With his hugely impressive victory in Dubai last weekend, Lee Westwood has firmly established himself in the one golfing club that no top player wants to be in.
You know the one we're talking about: Colin Montgomerie has been its captain ever since Phil Mickelson left it in 2004, and Sergio Garcia has been Monty's heir apparent ever since.
And the likes of Adam Scott and Kenny Perry are card-carrying members.
Yes Mr Westwood, it is no longer open for debate, you now truly are one of the best players never to have won a Major.
However, while this club usually contains the biggest list of chokers since the Boston Strangler, the manner in which Westwood captured the Race for Dubai bounty suggests that he is now primed to do a 'Lefty' and become a first-time Major winner in his mid-30s.
The reason? Well, Westwood's undoubted talent for a start, but perhaps the key factor is that he knows what it's like to hit the bottom.
At the start of the decade Westwood was in a similar position to the one he is in now: European order of merit champion, ridiculously talented, and in red hot-form. People were not asking "if" he was going to win a Major but rather "when" and "how many".
Westwood was Britain's undisputed top young golfer, its clear chip leader.
But he seemed to be holding nothing more than a busted flush when just two years later he slumped to 246th in the world rankings.
He looked shot to pieces, finished. Not yet 30 and already washed up.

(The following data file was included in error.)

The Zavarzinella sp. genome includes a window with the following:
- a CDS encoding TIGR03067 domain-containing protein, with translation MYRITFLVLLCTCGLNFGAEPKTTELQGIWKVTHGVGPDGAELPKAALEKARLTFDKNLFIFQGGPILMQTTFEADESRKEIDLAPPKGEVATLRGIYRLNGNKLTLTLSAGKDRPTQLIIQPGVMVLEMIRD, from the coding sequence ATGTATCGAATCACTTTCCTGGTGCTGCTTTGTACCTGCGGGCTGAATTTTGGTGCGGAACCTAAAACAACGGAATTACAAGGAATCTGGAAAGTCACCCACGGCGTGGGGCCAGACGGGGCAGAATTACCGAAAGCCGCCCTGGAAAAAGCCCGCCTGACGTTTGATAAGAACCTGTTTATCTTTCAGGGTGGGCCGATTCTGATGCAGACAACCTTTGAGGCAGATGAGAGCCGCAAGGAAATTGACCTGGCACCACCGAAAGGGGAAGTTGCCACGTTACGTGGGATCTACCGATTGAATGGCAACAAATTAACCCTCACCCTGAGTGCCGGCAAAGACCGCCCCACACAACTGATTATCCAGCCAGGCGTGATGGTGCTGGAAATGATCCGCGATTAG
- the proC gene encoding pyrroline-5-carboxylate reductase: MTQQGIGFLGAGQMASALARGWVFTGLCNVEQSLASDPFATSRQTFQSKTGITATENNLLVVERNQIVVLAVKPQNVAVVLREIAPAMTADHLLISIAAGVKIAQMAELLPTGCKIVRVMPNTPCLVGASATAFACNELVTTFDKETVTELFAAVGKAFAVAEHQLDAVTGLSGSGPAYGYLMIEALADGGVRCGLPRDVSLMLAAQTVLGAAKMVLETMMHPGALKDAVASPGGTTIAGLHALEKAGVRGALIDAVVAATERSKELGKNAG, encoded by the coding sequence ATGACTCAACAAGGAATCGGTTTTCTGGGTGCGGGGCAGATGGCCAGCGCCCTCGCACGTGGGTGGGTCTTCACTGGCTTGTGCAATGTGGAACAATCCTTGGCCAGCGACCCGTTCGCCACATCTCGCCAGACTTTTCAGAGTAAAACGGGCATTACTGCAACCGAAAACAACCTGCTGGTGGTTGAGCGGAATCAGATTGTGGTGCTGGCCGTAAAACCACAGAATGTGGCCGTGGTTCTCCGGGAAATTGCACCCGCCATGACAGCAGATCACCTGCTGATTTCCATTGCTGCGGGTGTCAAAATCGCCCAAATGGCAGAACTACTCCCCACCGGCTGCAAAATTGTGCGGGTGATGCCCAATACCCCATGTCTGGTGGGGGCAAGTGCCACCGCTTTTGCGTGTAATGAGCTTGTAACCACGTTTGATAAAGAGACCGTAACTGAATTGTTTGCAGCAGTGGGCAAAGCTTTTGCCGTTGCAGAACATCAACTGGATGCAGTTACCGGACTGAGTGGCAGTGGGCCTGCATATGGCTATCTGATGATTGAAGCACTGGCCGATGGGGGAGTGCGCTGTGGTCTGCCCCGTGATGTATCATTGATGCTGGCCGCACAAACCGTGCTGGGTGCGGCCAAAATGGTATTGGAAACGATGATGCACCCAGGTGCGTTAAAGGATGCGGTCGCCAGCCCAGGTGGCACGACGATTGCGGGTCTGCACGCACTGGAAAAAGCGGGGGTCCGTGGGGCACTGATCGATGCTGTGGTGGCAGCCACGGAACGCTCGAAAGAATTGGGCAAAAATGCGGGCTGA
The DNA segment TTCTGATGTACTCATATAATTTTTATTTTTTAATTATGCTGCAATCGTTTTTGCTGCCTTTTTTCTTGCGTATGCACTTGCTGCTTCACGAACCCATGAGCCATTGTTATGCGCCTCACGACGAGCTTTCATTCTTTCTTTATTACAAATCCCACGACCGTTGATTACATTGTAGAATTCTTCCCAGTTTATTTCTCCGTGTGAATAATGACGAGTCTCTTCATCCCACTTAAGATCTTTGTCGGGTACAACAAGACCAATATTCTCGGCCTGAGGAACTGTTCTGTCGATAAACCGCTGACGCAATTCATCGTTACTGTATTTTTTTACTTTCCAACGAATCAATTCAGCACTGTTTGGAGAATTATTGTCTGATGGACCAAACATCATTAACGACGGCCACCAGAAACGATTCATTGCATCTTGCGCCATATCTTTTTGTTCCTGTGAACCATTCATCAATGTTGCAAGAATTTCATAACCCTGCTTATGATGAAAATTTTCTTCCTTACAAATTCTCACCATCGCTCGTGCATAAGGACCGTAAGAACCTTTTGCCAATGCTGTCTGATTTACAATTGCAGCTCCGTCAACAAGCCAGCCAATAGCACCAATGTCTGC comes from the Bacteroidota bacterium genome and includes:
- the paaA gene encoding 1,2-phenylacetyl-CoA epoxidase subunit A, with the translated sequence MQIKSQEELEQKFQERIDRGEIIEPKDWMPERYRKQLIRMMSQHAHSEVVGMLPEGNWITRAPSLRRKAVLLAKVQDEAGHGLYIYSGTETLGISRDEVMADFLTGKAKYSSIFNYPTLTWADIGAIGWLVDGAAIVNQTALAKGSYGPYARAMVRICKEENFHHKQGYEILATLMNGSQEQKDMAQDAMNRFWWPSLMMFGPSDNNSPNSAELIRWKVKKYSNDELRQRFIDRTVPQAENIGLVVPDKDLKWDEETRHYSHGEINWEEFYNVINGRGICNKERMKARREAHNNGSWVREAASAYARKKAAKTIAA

As he said himself last week: "I know what it's like to play poorly. I was ready to give up the game when I shot an 81 (in the first round of the 2001 Great North Open) at Slaley Hall (in Northumberland) and missed the cut".
There have been some peaks and troughs on the way back up but Westwood is now back at the top of the game, and it is much easier appreciate the view when you have spent time at the bottom. The pressure is off. Westwood must have a sense of perspective that few other players can comprehend.
His consistency in the second half of this season has been remarkable. T3 at the Open and US PGA, a further five top-10 finishes, his first title in two years at the Portugal Masters, and then a 66-64 finish in Dubai to pip young pup Rory McIlroy to the Order of Merit title. It's been a joy to watch.
If you were to pinpoint one aspect of Westwood's game that has really improved this year then you would have to plump for his putting.
He has always been superb ball striker but his putting has fluctuated in quality over the years. With a clear, focused mind though, putting takes care of itself, and with everything now clicking upstairs for Westwood, he could finally end Britain's drought at the Majors which stretches all the way back to Paul Lawrie's 1999 Open victory.
"It means a lot to say I'm European number one again and I gain an incredible amount of confidence from it," Westwood said after his win at the weekend.
"When April and the US Masters comes around next year I won't have forgotten this, it will be crystal clear."
Out of the way Monty, Garcia et al. Westwood's ready to step out of your club.